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Let’s take a lead from Mandela on child poverty

Let’s take a lead from Mandela on child poverty
A Christmas message from Brendan Horan

The festive season is upon us and for most of us plans are well underway for Christmas Day and the holidays we will share with whanau and friends into the New Year.

This is a time for children and as the proud father of two happy and healthy children, Kiahi and Leilani, it’s wonderful to see the sheer joy on their faces as they anticipate the visit of Santa and being surrounded by the people that cherish them most on Christmas Day.

But for very many New Zealand children the next few weeks will be a desperately bleak time as the swirl of gift buying and giving, of stocking up and excessive consumption, emphasises to them the deprivations they are required to put up with as a result of the poverty they are trapped in.

This sad truth was brought home to us this week when the first Child Poverty Monitor report (www.childpoverty.co.nz) was released by the Office of the Children’s Commissioner. It contained some deeply disturbing facts.
• There are 265,000 children living in poverty in NZ today. That is one in four children.
• 17% of children go without the basic things the majority take for granted. They are constantly hungry, cold, alone, sad.
• One in 10 children lives in severe poverty that often results in hospital admission.
• Three out of five children living in poverty will live this way for many years.
• The poverty rate for Maori and Pasifika children is double the rate for pakeha. Half of all children living in poverty are Maori or Pasifika.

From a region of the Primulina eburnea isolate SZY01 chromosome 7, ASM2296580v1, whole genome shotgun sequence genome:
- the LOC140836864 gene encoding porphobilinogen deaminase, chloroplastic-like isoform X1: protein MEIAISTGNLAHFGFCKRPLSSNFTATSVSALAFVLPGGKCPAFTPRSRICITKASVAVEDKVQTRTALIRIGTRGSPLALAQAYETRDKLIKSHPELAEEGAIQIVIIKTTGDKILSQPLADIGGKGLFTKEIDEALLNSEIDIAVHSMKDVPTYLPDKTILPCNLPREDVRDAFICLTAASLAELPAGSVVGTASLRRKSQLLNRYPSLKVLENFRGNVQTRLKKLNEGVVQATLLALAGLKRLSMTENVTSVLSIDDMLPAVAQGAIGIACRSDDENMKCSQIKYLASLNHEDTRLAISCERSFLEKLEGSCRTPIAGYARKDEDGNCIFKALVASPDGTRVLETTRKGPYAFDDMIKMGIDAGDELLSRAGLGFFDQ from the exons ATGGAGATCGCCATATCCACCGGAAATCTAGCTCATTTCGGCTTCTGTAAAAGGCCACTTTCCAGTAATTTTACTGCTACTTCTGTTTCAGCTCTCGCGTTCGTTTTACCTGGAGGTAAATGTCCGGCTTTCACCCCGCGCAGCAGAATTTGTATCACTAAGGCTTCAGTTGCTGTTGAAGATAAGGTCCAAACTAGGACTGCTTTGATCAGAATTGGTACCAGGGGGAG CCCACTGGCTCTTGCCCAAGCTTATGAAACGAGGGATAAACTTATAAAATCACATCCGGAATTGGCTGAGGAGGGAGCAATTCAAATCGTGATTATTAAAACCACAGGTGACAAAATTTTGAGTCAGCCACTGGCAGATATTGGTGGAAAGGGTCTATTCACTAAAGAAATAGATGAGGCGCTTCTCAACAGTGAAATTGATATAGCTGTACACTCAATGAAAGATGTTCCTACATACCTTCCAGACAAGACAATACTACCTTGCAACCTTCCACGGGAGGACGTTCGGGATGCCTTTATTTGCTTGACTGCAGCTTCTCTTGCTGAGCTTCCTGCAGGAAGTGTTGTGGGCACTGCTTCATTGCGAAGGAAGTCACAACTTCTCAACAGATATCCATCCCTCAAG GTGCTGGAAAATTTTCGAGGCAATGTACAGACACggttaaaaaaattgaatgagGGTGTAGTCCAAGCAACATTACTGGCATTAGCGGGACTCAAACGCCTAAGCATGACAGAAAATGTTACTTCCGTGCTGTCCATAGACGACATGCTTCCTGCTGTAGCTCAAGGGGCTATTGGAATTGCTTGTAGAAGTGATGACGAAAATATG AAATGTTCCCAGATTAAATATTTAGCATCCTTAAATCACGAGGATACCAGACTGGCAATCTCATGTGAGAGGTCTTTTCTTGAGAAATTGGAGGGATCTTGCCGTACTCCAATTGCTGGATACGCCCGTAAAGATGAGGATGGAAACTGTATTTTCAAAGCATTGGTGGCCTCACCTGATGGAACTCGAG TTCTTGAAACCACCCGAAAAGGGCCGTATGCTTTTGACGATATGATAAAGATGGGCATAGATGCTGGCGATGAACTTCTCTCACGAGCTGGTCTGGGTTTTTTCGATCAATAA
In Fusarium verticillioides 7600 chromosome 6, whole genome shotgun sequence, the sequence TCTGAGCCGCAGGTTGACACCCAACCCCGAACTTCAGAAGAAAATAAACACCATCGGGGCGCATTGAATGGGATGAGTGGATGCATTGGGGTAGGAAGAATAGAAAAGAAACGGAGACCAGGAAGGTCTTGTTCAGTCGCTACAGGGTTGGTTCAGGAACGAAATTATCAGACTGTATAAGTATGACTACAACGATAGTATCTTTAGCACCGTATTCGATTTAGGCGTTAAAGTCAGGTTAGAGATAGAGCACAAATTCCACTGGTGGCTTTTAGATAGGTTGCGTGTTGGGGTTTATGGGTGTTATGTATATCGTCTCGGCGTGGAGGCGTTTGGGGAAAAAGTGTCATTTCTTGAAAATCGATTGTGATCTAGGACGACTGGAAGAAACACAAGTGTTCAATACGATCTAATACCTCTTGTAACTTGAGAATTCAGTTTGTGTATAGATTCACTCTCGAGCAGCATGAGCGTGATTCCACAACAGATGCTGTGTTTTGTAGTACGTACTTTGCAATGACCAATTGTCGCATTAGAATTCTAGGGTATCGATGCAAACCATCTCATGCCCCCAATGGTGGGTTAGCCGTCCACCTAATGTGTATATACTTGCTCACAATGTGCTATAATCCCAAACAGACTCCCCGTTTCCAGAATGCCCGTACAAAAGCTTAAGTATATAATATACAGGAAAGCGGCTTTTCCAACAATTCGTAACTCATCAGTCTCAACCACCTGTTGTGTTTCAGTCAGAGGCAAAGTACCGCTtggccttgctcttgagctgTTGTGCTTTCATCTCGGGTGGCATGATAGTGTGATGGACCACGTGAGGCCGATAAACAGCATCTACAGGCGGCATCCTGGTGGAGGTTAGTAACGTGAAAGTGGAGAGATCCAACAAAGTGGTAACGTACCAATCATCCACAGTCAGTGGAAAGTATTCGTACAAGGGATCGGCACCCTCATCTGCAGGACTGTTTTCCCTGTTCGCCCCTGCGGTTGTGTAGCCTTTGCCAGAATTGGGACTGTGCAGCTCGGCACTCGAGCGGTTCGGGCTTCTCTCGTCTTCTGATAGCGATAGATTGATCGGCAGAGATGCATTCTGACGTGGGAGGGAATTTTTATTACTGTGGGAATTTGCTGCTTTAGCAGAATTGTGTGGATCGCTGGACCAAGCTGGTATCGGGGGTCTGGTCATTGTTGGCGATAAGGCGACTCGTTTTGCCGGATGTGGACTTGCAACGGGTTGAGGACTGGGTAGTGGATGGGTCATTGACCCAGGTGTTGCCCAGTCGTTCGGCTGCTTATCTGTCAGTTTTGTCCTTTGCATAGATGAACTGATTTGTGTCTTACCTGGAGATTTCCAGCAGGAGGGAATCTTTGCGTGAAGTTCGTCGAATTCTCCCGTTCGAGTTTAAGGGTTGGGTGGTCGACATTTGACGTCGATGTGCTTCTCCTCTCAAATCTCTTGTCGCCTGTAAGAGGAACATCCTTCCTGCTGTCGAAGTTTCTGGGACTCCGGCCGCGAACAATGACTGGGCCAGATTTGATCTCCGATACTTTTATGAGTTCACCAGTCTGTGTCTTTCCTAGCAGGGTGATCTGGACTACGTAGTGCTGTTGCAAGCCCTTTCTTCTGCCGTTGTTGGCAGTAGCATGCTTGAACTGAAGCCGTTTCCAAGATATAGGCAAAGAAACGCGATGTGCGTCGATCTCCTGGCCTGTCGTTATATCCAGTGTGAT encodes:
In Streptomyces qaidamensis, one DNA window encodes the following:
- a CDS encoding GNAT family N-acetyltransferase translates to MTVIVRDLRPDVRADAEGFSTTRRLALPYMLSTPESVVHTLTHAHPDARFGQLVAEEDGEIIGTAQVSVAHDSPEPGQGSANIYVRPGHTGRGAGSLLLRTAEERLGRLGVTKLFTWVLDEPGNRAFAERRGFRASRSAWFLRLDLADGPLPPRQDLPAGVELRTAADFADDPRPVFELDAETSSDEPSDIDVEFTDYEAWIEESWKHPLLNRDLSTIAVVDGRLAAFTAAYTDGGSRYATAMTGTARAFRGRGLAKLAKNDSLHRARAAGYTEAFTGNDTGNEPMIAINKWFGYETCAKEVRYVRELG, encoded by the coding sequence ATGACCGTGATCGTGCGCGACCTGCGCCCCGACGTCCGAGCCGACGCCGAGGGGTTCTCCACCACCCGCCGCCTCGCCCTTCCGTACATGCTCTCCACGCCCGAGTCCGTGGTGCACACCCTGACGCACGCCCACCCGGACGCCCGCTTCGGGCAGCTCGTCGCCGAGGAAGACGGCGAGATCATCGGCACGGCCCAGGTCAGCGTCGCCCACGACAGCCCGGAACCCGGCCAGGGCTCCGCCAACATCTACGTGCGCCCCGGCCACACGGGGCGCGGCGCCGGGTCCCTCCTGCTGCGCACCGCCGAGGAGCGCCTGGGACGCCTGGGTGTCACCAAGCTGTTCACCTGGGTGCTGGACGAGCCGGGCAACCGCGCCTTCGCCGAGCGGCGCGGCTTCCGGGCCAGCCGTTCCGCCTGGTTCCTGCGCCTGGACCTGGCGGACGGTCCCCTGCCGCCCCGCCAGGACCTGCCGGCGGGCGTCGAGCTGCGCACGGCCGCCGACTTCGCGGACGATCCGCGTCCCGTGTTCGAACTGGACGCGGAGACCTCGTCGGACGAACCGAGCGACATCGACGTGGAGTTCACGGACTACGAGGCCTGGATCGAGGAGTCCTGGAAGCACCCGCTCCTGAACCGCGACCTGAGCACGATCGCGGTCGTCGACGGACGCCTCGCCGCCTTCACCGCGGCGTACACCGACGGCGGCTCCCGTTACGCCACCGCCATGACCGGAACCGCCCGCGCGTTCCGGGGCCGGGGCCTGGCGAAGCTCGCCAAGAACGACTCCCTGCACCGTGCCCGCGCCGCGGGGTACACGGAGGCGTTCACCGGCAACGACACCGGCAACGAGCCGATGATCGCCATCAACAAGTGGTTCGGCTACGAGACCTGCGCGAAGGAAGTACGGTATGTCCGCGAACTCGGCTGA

We should all be truly ashamed by this. How can we as a nation, held up as progressive and with one of the better performing economies in the developed world, be failing those that need us most to this extent? And the trends show no sign of abating.

The Expert Advisory Group that the Children’s Commissioner brought together for this exercise has identified the very many things that have contributed to this, and have offered up a very robust set of well-considered recommendations.

It is up to this and future Governments to address this abysmal situation and take up these recommendations. But we as parents, uncles, aunts and grandparents need to do our part as well by speaking our minds and taking action in our communities.

No child of Aotearoa should go toward this or any other Christmas without joy or hope in their heart. So let’s spread the aroha a little further and embrace those in need.

The final word on this should go to a truly great man who passed this week, Nelson Mandela. While remembered first and foremost for the part he played in pulling down the apartheid regime in South Africa and bringing democracy to his people, Mandela was a staunch advocate for the under-privileged and poverty-stricken.

One of his most famous quotes on this subject is one we should all heed this Christmas:

“Overcoming poverty is not a task of charity, it is an act of justice. Like Slavery and Apartheid, poverty is not natural. It is man-made and it can be overcome and eradicated by the actions of human beings. Sometimes it falls on a generation to be great. YOU can be that great generation. Let your greatness blossom.”

ENDS

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